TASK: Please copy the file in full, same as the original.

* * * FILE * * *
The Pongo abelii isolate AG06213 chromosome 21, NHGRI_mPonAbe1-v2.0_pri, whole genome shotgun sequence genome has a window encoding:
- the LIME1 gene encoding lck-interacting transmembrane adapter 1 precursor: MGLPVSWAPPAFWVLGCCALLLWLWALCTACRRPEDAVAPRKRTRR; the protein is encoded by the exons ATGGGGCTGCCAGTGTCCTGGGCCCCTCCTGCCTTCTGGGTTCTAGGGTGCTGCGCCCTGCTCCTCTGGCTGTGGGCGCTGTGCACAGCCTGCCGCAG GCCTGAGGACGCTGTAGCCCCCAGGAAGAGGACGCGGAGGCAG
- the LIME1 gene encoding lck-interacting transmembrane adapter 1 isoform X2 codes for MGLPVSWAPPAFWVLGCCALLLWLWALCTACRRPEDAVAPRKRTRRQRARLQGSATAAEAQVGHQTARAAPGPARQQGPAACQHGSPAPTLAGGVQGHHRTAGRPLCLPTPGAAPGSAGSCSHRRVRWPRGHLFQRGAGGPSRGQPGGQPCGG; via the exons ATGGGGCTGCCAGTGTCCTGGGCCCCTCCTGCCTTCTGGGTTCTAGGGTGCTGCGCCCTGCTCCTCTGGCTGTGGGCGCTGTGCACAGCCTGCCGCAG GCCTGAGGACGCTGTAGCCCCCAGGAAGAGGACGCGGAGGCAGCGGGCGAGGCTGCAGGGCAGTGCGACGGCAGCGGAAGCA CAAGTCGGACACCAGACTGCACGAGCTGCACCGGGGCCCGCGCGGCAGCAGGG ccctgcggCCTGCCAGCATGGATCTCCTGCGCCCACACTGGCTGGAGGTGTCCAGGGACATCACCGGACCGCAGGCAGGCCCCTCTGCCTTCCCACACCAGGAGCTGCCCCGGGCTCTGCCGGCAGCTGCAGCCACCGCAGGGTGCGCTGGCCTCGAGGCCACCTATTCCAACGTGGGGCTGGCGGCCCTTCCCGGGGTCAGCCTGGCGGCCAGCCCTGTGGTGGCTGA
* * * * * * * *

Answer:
The Pongo abelii isolate AG06213 chromosome 21, NHGRI_mPonAbe1-v2.0_pri, whole genome shotgun sequence genome has a window encoding:
- the LIME1 gene encoding lck-interacting transmembrane adapter 1 precursor: MGLPVSWAPPAFWVLGCCALLLWLWALCTACRRPEDAVAPRKRTRR; the protein is encoded by the exons ATGGGGCTGCCAGTGTCCTGGGCCCCTCCTGCCTTCTGGGTTCTAGGGTGCTGCGCCCTGCTCCTCTGGCTGTGGGCGCTGTGCACAGCCTGCCGCAG GCCTGAGGACGCTGTAGCCCCCAGGAAGAGGACGCGGAGGCAG
- the LIME1 gene encoding lck-interacting transmembrane adapter 1 isoform X2 codes for MGLPVSWAPPAFWVLGCCALLLWLWALCTACRRPEDAVAPRKRTRRQRARLQGSATAAEAQVGHQTARAAPGPARQQGPAACQHGSPAPTLAGGVQGHHRTAGRPLCLPTPGAAPGSAGSCSHRRVRWPRGHLFQRGAGGPSRGQPGGQPCGG; via the exons ATGGGGCTGCCAGTGTCCTGGGCCCCTCCTGCCTTCTGGGTTCTAGGGTGCTGCGCCCTGCTCCTCTGGCTGTGGGCGCTGTGCACAGCCTGCCGCAG GCCTGAGGACGCTGTAGCCCCCAGGAAGAGGACGCGGAGGCAGCGGGCGAGGCTGCAGGGCAGTGCGACGGCAGCGGAAGCA CAAGTCGGACACCAGACTGCACGAGCTGCACCGGGGCCCGCGCGGCAGCAGGG ccctgcggCCTGCCAGCATGGATCTCCTGCGCCCACACTGGCTGGAGGTGTCCAGGGACATCACCGGACCGCAGGCAGGCCCCTCTGCCTTCCCACACCAGGAGCTGCCCCGGGCTCTGCCGGCAGCTGCAGCCACCGCAGGGTGCGCTGGCCTCGAGGCCACCTATTCCAACGTGGGGCTGGCGGCCCTTCCCGGGGTCAGCCTGGCGGCCAGCCCTGTGGTGGCTGA